Scene Description Problems
Scene description can be the key difference between your spec screenplay sinking or soaring. This is because there’s SO LITTLE good scene description in the pile … But if a writer is great at this craft element, it often follows they’re pretty awesome at the rest.
So, investing in your scene description is a no-brainer! But there’s no ‘right’ way to write scene description, just multiple wrong ways … Are you doing any of these top 5 mistakes? Check it out:
1) Too much ‘black on the page’
First, the classic issue. When writers have ‘too much black on the page’, this usually means the scene description is far too dense. There may be many lines before a blank space … Or the writer may have gone overboard, describing every little thing in the scene. Very often it’s both.
That said, it’s easy to see why this happens. B2W has got a real beef with the phrase ‘scene description’. It presents the idea screenwriters are supposed to be DESCRIBING stuff, after all! But we should be thinking about visuals. We need to change our mindsets on this, to achieve visual writing. MORE: 1 Wrong Belief That’s Destroying Your Scene Description
2) Too much white stuff
Of course, we’re human beings … Say ‘too much black’ is an issue and writers will swing right to the other side of the pendulum! When there’s too much ‘white stuff’ (ewww), this refers to the fact there’s too much dialogue and scene description is MISSING altogether. Eeek! Like anything, writing great scene description is about balance. This IS a visual medium, after all!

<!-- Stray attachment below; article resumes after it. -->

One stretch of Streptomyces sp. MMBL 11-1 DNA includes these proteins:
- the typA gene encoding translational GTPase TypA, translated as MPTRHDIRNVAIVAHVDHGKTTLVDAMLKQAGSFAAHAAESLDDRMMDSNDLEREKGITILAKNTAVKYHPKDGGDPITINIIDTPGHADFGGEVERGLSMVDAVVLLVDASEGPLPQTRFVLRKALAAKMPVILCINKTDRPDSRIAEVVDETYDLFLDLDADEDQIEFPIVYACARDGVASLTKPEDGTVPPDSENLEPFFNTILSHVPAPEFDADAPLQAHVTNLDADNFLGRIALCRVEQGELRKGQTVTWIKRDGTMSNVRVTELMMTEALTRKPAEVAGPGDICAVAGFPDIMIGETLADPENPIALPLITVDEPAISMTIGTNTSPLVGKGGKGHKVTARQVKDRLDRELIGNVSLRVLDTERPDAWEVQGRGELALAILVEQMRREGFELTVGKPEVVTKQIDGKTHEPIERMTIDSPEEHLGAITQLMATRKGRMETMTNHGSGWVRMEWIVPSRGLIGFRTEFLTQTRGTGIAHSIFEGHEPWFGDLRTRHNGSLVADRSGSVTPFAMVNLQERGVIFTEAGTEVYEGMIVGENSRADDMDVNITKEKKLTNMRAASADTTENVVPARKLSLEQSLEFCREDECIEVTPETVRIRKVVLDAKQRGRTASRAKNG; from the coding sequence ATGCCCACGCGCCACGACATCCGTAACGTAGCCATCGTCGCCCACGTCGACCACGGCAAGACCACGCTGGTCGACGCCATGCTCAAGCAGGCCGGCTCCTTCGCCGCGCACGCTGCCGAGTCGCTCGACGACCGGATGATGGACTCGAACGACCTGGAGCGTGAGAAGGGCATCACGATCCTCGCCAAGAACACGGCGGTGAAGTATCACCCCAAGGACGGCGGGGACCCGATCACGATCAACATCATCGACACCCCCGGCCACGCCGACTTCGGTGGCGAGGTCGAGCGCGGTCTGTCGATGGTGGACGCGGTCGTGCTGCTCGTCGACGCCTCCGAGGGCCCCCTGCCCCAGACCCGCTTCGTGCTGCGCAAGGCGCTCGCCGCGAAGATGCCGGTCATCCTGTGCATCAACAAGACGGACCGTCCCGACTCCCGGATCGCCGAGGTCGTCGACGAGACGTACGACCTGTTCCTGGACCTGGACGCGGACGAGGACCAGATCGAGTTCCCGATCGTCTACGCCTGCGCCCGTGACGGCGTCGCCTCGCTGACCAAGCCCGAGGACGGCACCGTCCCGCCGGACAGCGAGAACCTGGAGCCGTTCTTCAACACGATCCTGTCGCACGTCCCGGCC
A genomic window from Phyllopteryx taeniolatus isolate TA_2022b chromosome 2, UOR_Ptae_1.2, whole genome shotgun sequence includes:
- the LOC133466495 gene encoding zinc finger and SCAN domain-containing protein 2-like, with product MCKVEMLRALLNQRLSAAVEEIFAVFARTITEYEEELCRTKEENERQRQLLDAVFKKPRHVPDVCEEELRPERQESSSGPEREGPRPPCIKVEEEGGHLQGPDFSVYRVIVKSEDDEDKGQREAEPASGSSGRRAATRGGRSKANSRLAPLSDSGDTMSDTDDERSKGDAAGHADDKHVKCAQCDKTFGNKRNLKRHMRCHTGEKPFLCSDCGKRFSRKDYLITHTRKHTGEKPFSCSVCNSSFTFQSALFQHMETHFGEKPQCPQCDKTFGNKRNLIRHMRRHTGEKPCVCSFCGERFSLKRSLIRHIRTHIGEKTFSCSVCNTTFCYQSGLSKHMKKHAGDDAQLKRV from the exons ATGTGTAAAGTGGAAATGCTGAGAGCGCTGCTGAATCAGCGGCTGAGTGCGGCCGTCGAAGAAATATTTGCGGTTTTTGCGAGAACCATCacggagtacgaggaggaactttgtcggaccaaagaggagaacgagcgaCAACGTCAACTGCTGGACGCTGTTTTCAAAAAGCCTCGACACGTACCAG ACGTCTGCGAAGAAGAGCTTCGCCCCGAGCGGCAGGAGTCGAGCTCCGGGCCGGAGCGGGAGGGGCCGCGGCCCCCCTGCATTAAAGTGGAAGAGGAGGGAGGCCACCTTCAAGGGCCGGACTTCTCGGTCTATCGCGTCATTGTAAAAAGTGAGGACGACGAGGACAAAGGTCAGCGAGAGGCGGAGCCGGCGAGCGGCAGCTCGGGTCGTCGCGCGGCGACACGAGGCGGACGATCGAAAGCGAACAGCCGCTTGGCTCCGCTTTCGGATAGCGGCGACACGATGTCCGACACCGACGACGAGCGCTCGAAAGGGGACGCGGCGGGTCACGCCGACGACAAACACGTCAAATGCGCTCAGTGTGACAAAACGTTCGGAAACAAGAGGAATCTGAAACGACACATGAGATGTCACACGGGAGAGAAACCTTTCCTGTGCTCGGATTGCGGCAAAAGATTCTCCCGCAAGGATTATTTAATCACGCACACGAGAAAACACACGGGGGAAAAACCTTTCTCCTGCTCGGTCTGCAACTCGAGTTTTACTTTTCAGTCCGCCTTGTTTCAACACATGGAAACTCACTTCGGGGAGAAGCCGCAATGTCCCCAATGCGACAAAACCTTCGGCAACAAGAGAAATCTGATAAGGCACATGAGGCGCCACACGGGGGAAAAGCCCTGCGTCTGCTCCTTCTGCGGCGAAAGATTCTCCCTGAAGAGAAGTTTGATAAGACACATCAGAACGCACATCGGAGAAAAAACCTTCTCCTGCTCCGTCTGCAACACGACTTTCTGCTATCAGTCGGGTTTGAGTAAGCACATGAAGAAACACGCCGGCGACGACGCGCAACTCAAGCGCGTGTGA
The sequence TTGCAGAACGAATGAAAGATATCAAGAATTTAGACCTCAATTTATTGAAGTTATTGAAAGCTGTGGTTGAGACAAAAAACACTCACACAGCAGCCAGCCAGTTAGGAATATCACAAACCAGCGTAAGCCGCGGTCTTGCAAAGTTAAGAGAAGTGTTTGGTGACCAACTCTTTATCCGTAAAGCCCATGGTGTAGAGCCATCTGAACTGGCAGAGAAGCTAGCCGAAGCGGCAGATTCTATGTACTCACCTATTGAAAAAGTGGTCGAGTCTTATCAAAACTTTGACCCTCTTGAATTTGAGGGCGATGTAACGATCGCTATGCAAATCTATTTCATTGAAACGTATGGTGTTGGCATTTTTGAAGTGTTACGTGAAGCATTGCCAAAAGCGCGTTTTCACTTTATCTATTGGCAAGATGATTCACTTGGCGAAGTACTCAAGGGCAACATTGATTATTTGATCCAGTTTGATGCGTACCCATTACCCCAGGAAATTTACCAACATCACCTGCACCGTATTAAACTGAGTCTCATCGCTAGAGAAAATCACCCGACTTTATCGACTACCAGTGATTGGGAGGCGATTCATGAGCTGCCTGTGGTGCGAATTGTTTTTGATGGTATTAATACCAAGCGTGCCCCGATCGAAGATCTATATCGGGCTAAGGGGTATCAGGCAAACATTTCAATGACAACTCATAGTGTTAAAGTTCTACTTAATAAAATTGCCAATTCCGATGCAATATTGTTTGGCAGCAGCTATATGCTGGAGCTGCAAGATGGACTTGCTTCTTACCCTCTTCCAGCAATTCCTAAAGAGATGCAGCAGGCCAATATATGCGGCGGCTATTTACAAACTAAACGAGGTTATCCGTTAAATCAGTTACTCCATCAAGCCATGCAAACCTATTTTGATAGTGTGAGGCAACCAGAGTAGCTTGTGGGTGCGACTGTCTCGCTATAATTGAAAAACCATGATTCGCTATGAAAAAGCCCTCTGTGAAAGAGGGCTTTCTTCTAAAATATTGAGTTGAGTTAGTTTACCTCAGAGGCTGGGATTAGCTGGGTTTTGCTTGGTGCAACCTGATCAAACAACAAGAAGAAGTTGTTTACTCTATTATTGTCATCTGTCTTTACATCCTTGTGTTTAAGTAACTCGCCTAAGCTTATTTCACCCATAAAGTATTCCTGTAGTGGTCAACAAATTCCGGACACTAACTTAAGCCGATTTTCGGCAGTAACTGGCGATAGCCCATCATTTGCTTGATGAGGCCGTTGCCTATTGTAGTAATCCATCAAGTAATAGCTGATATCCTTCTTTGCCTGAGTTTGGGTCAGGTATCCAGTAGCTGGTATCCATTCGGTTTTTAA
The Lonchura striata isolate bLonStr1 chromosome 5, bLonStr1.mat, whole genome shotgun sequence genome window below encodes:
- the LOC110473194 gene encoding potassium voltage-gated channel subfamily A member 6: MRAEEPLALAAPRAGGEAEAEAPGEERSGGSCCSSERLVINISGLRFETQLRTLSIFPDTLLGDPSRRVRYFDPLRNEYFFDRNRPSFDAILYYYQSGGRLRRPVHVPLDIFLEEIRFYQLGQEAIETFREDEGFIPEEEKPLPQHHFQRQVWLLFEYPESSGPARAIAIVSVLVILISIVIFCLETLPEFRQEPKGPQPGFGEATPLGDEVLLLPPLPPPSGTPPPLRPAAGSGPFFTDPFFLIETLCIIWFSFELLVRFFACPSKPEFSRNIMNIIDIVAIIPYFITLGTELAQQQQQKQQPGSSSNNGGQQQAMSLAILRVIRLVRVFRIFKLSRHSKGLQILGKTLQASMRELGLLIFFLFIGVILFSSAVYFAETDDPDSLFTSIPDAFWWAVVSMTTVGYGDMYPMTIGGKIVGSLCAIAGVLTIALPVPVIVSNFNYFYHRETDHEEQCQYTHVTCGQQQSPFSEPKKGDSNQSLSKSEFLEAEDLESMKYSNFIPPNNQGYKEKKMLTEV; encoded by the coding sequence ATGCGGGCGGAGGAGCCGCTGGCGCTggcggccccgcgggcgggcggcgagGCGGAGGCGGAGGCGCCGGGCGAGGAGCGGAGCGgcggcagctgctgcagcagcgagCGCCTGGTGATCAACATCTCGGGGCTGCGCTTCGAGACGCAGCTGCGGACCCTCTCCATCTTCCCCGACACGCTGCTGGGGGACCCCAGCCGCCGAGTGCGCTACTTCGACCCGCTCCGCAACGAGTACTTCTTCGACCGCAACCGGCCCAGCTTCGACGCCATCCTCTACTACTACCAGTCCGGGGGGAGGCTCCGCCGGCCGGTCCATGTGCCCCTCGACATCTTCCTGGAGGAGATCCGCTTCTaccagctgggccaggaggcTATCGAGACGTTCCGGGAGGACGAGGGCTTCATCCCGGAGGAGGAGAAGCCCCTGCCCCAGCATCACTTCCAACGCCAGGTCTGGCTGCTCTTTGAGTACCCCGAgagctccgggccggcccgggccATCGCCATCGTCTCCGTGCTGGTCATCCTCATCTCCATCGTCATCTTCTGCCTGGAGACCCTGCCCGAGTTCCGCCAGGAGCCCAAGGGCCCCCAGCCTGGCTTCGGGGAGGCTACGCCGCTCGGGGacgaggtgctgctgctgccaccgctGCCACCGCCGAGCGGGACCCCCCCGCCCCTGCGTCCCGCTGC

3) Taking the reader out of the story
Scene description’s primary functions are to 1) reveal character and 2) push the story forward. In other words, it’s part of storytelling every bit as much as character, structure, dialogue, etc.
However, when there are multiple ‘asides’ or notes to the reader in the scene description, this can interrupt the flow of the story for the reader. Not rocket science!
Other times, readers are taken out of the story another way. This happens when writers are obsessed with the LOOK of their scenes. This means the writers are thinking about the mechanics of filmmaking TOO MUCH. This is sometimes known as ‘directing from the page’. There will be multiple references to shots, camera angles, even the camera itself.
Now, sometimes ‘directing from the page’ is not a problem … If the screenwriter in question is a writer/director making the script themselves, with their own money. If they’re not, then it’s a good idea to avoid this. MORE: Top 5 Craft Mistakes Writers Make
4) False Movement
What I call ‘false movement’ usually happens to writers who realise screenwriting is VISUAL, but take it waaaay too far. ‘False movement’ is when there’s an over-reliance in scene description on ‘physical happenings’.
Usually these constant ‘physical happens’ become a series of moving body parts … Characters cross their arms and legs … Sit on chairs … Walk down streets or across rooms … Move towards windows .. Close and open doors … AND THEY DO IT CONSTANTLY. It’s boring as hell!
Like anything, make sure you balance these kind of ‘physical happenings’ with other visuals (see below).
5) Not Writing VISUALLY!
Lots of writers say to me, ‘If I can’t describe everything, or how the scene looks, what CAN I write??’ Erm — VISUALS!
Think about the old phrase, ‘A picture tells a thousand words’. This is what we do, as screenwriters … We tell stories, with pictures.
A good place to start is by googling for PDFs of screenplays *known* to be really visual and checking out how they do it. Now, make a comparison: between theirs and yours … What’s different? What does your picture tell us about the characters and the situation they find themselves in? MORE: 10 Ways To Conquer Your Scene Description
Great pointers! Thank you 🙂 What screenplays known to be really visual would you recommend reading?
You are very welcome 🙂 The classic scripts considered masterclasses in visuals would be ALIEN and CHINATOWN. That said, Hollywood movies generally are hugely visual so read any of your favourites and compare with what is on the page and how it ends up on screen. Just do remember screenplays by established writers can get away with a bit more on the page than unproduced writers